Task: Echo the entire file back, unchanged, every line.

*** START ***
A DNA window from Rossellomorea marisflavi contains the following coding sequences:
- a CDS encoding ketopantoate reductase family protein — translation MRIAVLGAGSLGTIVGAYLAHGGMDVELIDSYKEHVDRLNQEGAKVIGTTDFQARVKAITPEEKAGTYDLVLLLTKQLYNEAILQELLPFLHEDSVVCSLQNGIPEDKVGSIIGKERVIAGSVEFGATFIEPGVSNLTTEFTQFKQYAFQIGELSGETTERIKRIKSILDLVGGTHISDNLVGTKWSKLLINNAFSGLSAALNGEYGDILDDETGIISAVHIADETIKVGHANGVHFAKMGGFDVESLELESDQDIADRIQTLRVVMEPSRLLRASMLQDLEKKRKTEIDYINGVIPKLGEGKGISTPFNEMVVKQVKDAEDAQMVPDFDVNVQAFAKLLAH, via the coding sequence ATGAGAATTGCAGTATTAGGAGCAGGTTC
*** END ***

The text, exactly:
A DNA window from Rossellomorea marisflavi contains the following coding sequences:
- a CDS encoding ketopantoate reductase family protein — translation MRIAVLGAGSLGTIVGAYLAHGGMDVELIDSYKEHVDRLNQEGAKVIGTTDFQARVKAITPEEKAGTYDLVLLLTKQLYNEAILQELLPFLHEDSVVCSLQNGIPEDKVGSIIGKERVIAGSVEFGATFIEPGVSNLTTEFTQFKQYAFQIGELSGETTERIKRIKSILDLVGGTHISDNLVGTKWSKLLINNAFSGLSAALNGEYGDILDDETGIISAVHIADETIKVGHANGVHFAKMGGFDVESLELESDQDIADRIQTLRVVMEPSRLLRASMLQDLEKKRKTEIDYINGVIPKLGEGKGISTPFNEMVVKQVKDAEDAQMVPDFDVNVQAFAKLLAH, via the coding sequence ATGAGAATTGCAGTATTAGGAGCAGGTTC